Tag Archives: prophesying

Prophecy with a Purpose

Receiving a word from the Lord can be enjoyable and even exhilarating.  I love hearing His voice and seeing His visions — just because it is interaction with the One I adore.  Even when it is a sobering or corrective word, there is something about having heard it from Him that is endearing, special.

I’ve noticed, though, that some prophetically-gifted people “play” prophetically.  Rather than letting God speak when He chooses, they force prophecy, simply because they  wish to be prophetic and talk prophetically with others.  This is certainly immaturity, and may even cross the borders into spiritual divination.

There are peak times when this tends to occur — coming into a new year, for instance, or major events before the public eye, such as the Olympics, a natural disaster, or a celebrity “happening.”  Suddenly, prophets are coming out of every nook and cranny, seeing metaphorical significance in this, that, and the other thing.

God does use the natural events that unfold before our eyes to speak messages to His people at times, and we should have our ears and eyes constantly attuned to Him.  We should be asking, “God, what would You like to speak about the coming year?”  “What are you saying in the midst of this current event?”

But  I think we need to be careful with this.  Sometimes there is too much frivolity, too much prophesying for fun, just to see what can be come up with “in the spirit.”  Part of maturing prophetically is understanding the awesomeness of hearing from the Lord — that it is a weighty thing and an honor to hear from Him.

God is not a talking head Who just blabs on and on about anything and everything randomly.  He speaks with purpose.  He does not speak merely to give us goose bumps and thrills for the moment.  He is holy.  His holiness must never be forgotten.

If God speaks with purpose, what things motivate Him to speak?  Here are a few:

1.)  Warning, to protect us and lead us to repentance
2.)  Guidance for decision-making and to prepare us for what lies ahead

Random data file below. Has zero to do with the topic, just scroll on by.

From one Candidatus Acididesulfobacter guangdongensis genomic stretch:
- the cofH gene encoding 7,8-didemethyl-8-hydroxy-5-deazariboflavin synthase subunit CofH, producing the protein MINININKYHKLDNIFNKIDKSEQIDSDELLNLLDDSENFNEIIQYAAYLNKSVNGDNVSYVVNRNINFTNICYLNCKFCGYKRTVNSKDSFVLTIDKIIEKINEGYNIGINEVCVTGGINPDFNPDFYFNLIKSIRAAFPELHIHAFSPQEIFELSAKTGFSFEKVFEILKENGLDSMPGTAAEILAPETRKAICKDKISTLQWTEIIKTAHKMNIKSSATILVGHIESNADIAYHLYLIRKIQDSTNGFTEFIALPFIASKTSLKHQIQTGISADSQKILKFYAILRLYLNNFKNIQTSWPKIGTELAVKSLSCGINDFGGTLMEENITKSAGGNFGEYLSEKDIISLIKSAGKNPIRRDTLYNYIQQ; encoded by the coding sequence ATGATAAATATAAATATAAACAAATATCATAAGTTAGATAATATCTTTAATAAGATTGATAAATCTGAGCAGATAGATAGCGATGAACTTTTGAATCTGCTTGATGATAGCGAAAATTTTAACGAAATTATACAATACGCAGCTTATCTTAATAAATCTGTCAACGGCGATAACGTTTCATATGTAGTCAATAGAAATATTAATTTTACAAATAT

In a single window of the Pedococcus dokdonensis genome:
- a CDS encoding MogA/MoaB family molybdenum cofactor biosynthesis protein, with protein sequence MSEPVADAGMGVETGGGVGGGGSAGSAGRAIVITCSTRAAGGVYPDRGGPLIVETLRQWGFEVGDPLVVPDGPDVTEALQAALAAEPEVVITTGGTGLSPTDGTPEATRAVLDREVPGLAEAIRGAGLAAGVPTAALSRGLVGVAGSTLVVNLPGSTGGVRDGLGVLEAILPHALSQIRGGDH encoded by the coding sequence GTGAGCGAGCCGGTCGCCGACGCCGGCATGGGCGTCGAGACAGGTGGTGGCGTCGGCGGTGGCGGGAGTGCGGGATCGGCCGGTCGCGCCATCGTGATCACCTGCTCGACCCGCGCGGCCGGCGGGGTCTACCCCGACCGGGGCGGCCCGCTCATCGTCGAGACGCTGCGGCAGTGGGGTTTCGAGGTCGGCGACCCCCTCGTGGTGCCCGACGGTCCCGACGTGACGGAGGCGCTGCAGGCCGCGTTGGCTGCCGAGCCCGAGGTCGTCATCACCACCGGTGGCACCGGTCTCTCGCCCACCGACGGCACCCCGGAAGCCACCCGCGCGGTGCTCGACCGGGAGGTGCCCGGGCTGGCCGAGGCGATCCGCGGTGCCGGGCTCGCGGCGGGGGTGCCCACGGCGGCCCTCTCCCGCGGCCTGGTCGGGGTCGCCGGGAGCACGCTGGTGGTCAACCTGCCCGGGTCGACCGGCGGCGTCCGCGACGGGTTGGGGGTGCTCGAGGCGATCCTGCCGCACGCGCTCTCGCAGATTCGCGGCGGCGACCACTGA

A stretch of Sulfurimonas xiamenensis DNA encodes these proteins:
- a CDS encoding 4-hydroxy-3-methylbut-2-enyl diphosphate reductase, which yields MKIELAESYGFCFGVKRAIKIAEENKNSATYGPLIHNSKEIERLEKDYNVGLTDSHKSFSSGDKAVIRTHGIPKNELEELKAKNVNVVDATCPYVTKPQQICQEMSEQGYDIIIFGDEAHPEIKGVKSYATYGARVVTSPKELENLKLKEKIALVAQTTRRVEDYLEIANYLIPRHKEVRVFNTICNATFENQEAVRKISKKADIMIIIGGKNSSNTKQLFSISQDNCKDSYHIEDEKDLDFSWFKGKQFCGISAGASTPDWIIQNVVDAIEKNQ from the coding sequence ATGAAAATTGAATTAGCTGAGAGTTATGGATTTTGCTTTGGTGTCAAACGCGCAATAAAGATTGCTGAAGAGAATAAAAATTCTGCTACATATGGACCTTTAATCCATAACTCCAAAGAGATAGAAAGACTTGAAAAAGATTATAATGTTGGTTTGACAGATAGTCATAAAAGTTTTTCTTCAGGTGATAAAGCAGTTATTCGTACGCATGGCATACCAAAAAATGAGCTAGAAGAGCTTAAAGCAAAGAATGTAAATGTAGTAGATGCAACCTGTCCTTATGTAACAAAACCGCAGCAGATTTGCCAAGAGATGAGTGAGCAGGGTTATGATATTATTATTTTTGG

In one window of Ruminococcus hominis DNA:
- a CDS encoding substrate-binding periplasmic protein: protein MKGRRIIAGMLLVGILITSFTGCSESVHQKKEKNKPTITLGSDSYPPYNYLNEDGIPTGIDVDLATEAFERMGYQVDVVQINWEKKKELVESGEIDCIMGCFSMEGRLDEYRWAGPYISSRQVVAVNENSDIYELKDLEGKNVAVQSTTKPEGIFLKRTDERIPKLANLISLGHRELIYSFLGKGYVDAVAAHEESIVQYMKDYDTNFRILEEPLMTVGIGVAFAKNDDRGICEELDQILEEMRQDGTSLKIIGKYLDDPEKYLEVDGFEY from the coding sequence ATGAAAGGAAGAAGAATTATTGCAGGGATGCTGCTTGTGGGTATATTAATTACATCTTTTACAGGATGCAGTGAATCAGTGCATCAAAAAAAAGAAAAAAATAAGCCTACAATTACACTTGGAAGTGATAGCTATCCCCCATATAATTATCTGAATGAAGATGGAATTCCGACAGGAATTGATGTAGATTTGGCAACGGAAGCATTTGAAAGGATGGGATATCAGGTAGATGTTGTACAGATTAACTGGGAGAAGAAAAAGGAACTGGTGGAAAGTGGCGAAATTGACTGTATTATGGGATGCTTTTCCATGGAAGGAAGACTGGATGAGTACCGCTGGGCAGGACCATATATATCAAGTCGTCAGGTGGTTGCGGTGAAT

3.)  To equip us and motivate us to establish His Kingdom
4.)  Encouragement, comfort, strengthening, reassurance, reinforcement of what He has already been saying
5.)  To help us understand His character — who He is and how He operates
6.)  So that we will know what to pray into and how to pray it through
7.)  To share the secrets of His heart with His beloved

There could be many more, but whatever the motivation, it will have purpose.

I am not trying to be a kill-joy.  I love having fun, too, even in spiritual things.  We can laugh and have a great time in the Presence of God, where we are simply enjoying Him with the other people around us.  Sometimes God chooses to manifest Himself in exhilarating joyousness that is almost hilarity.

But we need to be careful.  The Word of the Lord is not a plaything to be manipulated.  It is not to showcase our prophetic talents, either.  And we cannot make it happen, just because we want it to.

True prophecy carries His weight, His glory, an awe of Him.  Whether it is a word that affects a region or a word that impacts only our personal life, it has the fear of the Lord as its base.  We must handle it with care and reverence.

God spoke through Jeremiah, “He who has my word, let him speak my word faithfully.  What is the chaff to the wheat?”  (Jeremiah 23:28).

Prophesy out of what God is truly speaking, not because you want to have a word.  And prophesy with God-driven purpose.  Five words spoken in the authentic “Word of the Lord” are priceless, while five paragraphs spoken out of one’s own spirit are as worthless as dust.